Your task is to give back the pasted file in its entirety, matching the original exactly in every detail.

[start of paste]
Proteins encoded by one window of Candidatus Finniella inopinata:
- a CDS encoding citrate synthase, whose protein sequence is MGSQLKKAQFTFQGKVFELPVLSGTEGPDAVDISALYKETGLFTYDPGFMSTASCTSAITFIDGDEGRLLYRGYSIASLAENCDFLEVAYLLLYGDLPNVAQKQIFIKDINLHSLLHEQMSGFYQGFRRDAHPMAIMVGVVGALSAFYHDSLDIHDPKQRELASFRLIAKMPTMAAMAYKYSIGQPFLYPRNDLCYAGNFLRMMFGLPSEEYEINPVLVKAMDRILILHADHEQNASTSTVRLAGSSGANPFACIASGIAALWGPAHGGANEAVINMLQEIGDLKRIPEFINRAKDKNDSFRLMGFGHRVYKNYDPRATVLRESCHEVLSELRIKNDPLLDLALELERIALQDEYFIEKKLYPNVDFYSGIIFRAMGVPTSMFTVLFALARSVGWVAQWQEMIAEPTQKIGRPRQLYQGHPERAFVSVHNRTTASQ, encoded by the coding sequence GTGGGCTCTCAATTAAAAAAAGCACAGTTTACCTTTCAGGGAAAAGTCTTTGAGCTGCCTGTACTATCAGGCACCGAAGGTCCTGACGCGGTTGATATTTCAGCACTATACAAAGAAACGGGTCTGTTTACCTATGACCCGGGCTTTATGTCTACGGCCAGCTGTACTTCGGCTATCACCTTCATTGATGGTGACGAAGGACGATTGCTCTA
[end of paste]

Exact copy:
Proteins encoded by one window of Candidatus Finniella inopinata:
- a CDS encoding citrate synthase, whose protein sequence is MGSQLKKAQFTFQGKVFELPVLSGTEGPDAVDISALYKETGLFTYDPGFMSTASCTSAITFIDGDEGRLLYRGYSIASLAENCDFLEVAYLLLYGDLPNVAQKQIFIKDINLHSLLHEQMSGFYQGFRRDAHPMAIMVGVVGALSAFYHDSLDIHDPKQRELASFRLIAKMPTMAAMAYKYSIGQPFLYPRNDLCYAGNFLRMMFGLPSEEYEINPVLVKAMDRILILHADHEQNASTSTVRLAGSSGANPFACIASGIAALWGPAHGGANEAVINMLQEIGDLKRIPEFINRAKDKNDSFRLMGFGHRVYKNYDPRATVLRESCHEVLSELRIKNDPLLDLALELERIALQDEYFIEKKLYPNVDFYSGIIFRAMGVPTSMFTVLFALARSVGWVAQWQEMIAEPTQKIGRPRQLYQGHPERAFVSVHNRTTASQ, encoded by the coding sequence GTGGGCTCTCAATTAAAAAAAGCACAGTTTACCTTTCAGGGAAAAGTCTTTGAGCTGCCTGTACTATCAGGCACCGAAGGTCCTGACGCGGTTGATATTTCAGCACTATACAAAGAAACGGGTCTGTTTACCTATGACCCGGGCTTTATGTCTACGGCCAGCTGTACTTCGGCTATCACCTTCATTGATGGTGACGAAGGACGATTGCTCTA